Friday, September 24, 2004

Robber Barons

It seems that Halliburton is trying to put KBR, the subsidiary that is handling the Iraq contract, up for sale. Why would they do this? Well, it seems like the Iraq work is highly unprofitable, dangerous, and damaging to the company's reputation and its stock price.
Separating KBR from Halliburton has been advocated by many of the company's investors for some time. The profit margins for KBR's work in Iraq are significantly lower than those at other parts of Halliburton.

I could point out that if Halliburton was just handed the contracts as a benevolent gesture from their political allies in the White House, they sure did a poor job negotiating. Or I could point out that corporate interests seem to be more important to this company than political interests, so the whole idea that Halliburton was abusing the system in the contract negotiations seems bogus. But I'm tired and I don't feel it's worth it.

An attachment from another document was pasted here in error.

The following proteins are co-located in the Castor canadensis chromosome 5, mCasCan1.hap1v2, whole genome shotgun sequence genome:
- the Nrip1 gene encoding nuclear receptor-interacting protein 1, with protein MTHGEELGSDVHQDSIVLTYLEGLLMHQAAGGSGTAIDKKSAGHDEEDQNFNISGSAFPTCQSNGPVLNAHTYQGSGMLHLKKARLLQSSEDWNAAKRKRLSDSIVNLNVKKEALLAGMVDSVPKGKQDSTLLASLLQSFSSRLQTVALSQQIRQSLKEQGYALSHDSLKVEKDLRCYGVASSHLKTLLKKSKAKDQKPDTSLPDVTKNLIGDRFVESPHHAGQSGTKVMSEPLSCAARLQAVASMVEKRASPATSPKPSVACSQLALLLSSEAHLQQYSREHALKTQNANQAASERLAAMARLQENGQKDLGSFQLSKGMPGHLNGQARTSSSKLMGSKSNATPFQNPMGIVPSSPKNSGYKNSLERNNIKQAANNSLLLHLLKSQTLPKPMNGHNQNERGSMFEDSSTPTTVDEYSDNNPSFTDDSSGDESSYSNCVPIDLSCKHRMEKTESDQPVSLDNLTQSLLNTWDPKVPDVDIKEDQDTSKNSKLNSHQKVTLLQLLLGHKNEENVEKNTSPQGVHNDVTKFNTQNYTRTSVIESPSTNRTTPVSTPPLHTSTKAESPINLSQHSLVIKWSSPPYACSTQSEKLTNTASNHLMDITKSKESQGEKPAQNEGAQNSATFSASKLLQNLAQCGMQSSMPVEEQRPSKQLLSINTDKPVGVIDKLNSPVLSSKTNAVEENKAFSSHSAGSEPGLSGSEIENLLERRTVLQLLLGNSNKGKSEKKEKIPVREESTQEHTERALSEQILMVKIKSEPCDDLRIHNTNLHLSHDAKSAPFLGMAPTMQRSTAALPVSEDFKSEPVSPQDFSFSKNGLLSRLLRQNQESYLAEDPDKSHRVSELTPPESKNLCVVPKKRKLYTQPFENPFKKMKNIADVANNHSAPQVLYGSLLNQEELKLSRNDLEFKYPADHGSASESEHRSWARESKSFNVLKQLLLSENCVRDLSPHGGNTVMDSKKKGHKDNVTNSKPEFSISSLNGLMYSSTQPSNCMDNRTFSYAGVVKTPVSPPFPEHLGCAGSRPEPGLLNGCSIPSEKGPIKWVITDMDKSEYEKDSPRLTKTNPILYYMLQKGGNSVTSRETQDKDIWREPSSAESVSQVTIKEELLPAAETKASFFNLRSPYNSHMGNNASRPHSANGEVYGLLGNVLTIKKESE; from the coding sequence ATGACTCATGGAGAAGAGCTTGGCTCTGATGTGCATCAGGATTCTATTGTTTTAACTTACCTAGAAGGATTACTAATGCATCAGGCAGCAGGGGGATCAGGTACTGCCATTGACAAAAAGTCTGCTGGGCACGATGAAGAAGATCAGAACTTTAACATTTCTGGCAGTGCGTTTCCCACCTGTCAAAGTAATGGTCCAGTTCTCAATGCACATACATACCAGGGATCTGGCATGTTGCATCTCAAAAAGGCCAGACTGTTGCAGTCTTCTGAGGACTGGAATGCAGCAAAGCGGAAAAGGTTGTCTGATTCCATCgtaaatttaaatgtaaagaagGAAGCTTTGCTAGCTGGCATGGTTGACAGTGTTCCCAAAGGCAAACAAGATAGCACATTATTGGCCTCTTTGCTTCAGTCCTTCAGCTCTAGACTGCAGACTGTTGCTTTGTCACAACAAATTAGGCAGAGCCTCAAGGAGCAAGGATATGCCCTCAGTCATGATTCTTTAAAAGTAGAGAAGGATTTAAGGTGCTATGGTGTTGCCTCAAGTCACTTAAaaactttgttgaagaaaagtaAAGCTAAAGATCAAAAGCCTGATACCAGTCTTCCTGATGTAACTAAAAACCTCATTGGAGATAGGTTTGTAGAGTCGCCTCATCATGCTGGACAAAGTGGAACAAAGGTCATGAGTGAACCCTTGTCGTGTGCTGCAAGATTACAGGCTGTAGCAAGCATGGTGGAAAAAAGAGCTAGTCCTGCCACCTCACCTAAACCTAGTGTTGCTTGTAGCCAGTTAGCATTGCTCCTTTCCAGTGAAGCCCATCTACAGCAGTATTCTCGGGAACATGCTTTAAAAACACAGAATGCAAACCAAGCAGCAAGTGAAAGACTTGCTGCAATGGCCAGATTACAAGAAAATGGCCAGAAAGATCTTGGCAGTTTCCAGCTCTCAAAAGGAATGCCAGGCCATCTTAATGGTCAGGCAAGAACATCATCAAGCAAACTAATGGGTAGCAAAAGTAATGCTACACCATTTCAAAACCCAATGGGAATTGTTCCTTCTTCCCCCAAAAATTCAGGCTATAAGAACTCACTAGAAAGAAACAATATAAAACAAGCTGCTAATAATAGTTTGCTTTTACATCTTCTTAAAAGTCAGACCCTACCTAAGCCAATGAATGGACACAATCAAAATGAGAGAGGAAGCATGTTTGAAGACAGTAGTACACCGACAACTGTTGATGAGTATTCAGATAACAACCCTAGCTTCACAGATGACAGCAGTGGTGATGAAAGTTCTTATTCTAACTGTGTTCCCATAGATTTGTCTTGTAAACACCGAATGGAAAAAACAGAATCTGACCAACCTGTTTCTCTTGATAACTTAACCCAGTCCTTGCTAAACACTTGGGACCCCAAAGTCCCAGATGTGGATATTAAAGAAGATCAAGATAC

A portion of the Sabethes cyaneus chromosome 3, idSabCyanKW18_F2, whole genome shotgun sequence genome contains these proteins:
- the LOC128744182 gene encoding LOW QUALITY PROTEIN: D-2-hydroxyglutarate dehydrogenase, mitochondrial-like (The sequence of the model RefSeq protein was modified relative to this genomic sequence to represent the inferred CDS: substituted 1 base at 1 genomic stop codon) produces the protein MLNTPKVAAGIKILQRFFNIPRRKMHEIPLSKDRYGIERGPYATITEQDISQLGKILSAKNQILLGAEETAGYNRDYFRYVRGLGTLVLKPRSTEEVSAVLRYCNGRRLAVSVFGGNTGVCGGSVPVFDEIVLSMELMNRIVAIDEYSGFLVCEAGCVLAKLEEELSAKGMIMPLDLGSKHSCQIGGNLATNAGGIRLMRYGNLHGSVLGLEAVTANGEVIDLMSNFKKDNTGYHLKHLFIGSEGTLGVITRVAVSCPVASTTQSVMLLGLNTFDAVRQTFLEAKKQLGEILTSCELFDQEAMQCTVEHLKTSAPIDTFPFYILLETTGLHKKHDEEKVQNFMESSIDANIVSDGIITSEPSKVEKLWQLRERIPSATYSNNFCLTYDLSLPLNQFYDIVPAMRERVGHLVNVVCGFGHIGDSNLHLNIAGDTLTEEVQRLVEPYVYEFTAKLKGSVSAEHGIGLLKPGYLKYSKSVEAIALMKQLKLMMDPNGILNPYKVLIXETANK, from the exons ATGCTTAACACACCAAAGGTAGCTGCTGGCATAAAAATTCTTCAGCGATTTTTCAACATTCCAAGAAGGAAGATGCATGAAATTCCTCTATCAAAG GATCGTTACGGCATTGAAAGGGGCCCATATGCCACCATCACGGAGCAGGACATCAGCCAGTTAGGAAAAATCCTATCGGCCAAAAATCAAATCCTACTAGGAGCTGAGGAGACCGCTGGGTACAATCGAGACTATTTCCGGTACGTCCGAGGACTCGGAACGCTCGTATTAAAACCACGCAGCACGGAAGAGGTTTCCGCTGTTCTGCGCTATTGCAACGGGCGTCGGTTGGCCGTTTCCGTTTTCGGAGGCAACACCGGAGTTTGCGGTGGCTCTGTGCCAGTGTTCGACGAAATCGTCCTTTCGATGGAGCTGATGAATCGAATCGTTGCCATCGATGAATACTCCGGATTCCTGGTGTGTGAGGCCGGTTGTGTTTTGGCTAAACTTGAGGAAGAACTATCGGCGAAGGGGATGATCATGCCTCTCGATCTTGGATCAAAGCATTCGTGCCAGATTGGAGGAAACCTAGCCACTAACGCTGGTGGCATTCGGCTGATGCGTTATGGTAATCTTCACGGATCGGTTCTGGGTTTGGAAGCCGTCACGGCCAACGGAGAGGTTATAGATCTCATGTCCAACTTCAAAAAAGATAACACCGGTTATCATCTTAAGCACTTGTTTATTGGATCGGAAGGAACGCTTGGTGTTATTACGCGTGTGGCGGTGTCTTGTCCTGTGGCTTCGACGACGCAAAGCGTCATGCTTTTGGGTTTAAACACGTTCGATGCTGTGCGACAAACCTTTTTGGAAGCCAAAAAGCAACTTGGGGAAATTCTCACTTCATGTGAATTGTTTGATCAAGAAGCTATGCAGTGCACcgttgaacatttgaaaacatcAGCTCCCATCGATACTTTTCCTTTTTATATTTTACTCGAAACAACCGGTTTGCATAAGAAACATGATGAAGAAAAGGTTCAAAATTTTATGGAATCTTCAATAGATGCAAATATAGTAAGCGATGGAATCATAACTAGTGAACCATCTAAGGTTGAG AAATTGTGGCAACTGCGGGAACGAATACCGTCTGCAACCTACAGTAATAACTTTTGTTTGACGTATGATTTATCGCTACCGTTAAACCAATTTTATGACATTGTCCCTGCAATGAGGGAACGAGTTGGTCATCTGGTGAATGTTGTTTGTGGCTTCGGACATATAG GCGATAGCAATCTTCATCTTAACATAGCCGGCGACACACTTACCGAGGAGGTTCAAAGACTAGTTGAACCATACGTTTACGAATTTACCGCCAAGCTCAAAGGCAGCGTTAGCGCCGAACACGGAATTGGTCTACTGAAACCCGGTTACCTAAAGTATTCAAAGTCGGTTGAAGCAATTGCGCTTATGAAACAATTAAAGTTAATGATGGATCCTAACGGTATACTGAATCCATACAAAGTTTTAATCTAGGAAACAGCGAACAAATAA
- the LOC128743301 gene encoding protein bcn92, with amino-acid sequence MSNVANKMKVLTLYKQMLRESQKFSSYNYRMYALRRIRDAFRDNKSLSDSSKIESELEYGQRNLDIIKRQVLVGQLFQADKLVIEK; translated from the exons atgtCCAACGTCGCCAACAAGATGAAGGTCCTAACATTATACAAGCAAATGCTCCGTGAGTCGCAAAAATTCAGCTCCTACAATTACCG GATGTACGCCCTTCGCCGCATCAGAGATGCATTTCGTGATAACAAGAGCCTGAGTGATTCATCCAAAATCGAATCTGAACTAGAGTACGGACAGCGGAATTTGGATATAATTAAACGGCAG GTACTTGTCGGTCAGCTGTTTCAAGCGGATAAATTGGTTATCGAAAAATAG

Still, you've got to wonder how Kerry, who has made it a point to portray Halliburton's activities in Iraq as plunderers and robber-barons is going to spin this. He has pledged to put an end to "Halliburton-type" abuses. Maybe he's advocating getting some other company in there to turn a profit on the deal?

As a good friend of mine who works in the oil business said, "There are only two companies in the world who were large enough to handle the Iraq contracts. Halliburton and Schlumberger. And we sure as hell weren't giving it to a French company."

1 Comments:

Blogger Charles said...

you say:
I could point out that if Halliburton was just handed the contracts as a benevolent gesture from their political allies in the White House, they sure did a poor job negotiating.

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Yep. They did a poor job negotiating. Like so many other groups, including the American People, they foolishly bought into the current administration's bullshit.

3:28 PM  

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